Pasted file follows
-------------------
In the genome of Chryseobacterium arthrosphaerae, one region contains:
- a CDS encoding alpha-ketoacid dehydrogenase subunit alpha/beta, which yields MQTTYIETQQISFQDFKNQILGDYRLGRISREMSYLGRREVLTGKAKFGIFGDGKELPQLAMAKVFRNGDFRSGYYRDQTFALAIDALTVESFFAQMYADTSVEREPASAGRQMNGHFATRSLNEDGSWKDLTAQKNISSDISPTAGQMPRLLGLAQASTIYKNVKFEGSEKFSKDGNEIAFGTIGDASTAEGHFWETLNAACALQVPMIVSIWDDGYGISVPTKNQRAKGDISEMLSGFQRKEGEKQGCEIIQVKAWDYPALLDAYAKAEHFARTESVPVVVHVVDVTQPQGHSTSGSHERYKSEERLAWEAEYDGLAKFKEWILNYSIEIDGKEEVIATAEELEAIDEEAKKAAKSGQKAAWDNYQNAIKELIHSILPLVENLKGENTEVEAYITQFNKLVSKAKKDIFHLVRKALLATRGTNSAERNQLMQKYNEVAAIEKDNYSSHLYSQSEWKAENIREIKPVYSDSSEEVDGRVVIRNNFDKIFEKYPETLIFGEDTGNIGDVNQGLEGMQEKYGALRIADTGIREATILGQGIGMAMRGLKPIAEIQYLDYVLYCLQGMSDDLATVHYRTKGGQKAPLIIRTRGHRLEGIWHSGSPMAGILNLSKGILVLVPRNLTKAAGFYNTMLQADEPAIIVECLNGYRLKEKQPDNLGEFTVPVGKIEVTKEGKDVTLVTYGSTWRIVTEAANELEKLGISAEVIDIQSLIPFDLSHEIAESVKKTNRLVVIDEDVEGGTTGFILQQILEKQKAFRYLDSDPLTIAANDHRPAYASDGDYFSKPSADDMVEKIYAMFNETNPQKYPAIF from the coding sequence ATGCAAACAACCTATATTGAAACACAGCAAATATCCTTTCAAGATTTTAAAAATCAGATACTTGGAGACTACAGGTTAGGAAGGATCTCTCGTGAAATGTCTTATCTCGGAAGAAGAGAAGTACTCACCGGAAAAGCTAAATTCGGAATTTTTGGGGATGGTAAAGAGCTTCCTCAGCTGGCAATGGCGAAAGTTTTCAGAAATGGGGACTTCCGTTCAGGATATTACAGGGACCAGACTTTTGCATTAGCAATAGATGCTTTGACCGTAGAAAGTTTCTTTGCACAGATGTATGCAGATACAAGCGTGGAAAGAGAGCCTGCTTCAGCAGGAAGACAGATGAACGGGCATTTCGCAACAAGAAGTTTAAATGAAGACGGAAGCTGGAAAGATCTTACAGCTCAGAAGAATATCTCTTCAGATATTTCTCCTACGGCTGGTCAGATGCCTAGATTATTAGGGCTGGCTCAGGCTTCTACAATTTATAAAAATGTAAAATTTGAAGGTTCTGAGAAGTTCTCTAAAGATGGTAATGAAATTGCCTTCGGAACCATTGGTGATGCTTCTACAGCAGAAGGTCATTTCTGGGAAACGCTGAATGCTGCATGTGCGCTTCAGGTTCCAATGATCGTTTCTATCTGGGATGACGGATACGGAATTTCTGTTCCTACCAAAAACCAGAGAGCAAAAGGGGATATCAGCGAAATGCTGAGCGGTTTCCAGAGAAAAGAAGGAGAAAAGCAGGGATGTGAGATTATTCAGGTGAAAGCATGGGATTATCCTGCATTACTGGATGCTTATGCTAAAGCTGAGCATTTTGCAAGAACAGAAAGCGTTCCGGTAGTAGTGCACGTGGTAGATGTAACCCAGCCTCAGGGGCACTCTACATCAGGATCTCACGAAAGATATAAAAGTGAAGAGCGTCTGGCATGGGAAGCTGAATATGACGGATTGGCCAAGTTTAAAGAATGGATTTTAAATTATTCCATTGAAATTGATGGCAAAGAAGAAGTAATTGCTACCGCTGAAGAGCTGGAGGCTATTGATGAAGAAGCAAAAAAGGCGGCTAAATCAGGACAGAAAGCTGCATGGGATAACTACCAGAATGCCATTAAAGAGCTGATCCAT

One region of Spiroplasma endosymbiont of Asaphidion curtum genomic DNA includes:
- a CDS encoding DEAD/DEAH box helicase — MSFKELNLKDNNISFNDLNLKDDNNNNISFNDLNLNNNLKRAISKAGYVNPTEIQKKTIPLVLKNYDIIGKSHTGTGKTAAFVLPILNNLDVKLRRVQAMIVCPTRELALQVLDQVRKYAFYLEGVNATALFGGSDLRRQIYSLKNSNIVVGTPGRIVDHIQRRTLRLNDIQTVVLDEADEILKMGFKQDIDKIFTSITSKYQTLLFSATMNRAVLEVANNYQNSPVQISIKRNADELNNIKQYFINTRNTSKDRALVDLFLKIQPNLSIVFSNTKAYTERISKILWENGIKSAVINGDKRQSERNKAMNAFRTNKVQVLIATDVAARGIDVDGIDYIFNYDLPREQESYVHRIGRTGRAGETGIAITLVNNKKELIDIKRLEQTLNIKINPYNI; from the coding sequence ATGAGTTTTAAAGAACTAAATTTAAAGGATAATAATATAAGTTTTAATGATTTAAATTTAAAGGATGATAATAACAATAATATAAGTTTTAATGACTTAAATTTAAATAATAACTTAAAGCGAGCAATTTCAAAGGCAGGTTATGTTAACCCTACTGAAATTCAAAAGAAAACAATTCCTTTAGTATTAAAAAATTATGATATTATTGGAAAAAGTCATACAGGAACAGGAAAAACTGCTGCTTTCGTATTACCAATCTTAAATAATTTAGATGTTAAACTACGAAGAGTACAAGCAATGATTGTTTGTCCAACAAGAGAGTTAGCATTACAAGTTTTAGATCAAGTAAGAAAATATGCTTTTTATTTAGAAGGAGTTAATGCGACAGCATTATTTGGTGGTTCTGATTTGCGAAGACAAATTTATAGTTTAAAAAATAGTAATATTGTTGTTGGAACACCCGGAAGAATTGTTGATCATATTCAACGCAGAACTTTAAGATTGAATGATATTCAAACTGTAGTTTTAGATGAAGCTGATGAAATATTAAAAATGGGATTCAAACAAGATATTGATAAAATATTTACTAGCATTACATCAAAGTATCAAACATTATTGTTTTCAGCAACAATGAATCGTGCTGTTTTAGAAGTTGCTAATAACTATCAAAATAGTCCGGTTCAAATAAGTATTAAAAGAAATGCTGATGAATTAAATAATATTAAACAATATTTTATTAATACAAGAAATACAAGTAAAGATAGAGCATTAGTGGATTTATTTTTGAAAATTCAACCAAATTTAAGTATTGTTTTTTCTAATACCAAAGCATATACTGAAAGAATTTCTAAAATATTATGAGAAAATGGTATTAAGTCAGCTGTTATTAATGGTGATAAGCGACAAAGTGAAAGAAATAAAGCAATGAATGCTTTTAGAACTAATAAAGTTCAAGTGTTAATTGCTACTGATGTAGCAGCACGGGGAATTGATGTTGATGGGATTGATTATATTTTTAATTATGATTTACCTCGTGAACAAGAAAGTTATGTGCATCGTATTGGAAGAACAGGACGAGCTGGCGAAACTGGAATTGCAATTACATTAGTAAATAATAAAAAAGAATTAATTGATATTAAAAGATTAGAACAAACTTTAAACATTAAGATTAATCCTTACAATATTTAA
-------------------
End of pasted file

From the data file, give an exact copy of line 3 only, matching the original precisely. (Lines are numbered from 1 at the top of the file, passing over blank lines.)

One region of Spiroplasma endosymbiont of Asaphidion curtum genomic DNA includes: